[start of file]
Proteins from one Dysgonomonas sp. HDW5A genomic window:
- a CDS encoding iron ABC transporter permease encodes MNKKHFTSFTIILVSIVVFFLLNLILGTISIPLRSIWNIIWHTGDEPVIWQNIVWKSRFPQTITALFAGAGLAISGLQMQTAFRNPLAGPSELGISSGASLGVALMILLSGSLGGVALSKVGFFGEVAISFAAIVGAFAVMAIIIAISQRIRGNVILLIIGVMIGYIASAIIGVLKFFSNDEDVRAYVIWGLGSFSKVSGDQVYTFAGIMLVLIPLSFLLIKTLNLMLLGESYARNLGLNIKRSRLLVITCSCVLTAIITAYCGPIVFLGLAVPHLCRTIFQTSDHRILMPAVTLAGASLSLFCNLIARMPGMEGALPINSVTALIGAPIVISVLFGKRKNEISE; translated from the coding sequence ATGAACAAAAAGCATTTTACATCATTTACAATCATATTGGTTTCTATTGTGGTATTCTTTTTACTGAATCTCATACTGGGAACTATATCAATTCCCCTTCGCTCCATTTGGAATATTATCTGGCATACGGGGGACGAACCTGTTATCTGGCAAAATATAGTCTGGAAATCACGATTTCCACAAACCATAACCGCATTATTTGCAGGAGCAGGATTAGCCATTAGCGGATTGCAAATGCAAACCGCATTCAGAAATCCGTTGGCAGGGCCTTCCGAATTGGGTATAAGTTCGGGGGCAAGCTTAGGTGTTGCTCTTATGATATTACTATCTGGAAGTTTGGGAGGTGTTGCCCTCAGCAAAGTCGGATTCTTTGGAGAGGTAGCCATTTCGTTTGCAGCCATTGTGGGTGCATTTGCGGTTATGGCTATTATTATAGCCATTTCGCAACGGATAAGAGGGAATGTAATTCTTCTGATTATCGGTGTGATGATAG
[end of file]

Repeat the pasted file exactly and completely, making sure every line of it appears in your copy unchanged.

Proteins from one Dysgonomonas sp. HDW5A genomic window:
- a CDS encoding iron ABC transporter permease encodes MNKKHFTSFTIILVSIVVFFLLNLILGTISIPLRSIWNIIWHTGDEPVIWQNIVWKSRFPQTITALFAGAGLAISGLQMQTAFRNPLAGPSELGISSGASLGVALMILLSGSLGGVALSKVGFFGEVAISFAAIVGAFAVMAIIIAISQRIRGNVILLIIGVMIGYIASAIIGVLKFFSNDEDVRAYVIWGLGSFSKVSGDQVYTFAGIMLVLIPLSFLLIKTLNLMLLGESYARNLGLNIKRSRLLVITCSCVLTAIITAYCGPIVFLGLAVPHLCRTIFQTSDHRILMPAVTLAGASLSLFCNLIARMPGMEGALPINSVTALIGAPIVISVLFGKRKNEISE; translated from the coding sequence ATGAACAAAAAGCATTTTACATCATTTACAATCATATTGGTTTCTATTGTGGTATTCTTTTTACTGAATCTCATACTGGGAACTATATCAATTCCCCTTCGCTCCATTTGGAATATTATCTGGCATACGGGGGACGAACCTGTTATCTGGCAAAATATAGTCTGGAAATCACGATTTCCACAAACCATAACCGCATTATTTGCAGGAGCAGGATTAGCCATTAGCGGATTGCAAATGCAAACCGCATTCAGAAATCCGTTGGCAGGGCCTTCCGAATTGGGTATAAGTTCGGGGGCAAGCTTAGGTGTTGCTCTTATGATATTACTATCTGGAAGTTTGGGAGGTGTTGCCCTCAGCAAAGTCGGATTCTTTGGAGAGGTAGCCATTTCGTTTGCAGCCATTGTGGGTGCATTTGCGGTTATGGCTATTATTATAGCCATTTCGCAACGGATAAGAGGGAATGTAATTCTTCTGATTATCGGTGTGATGATAG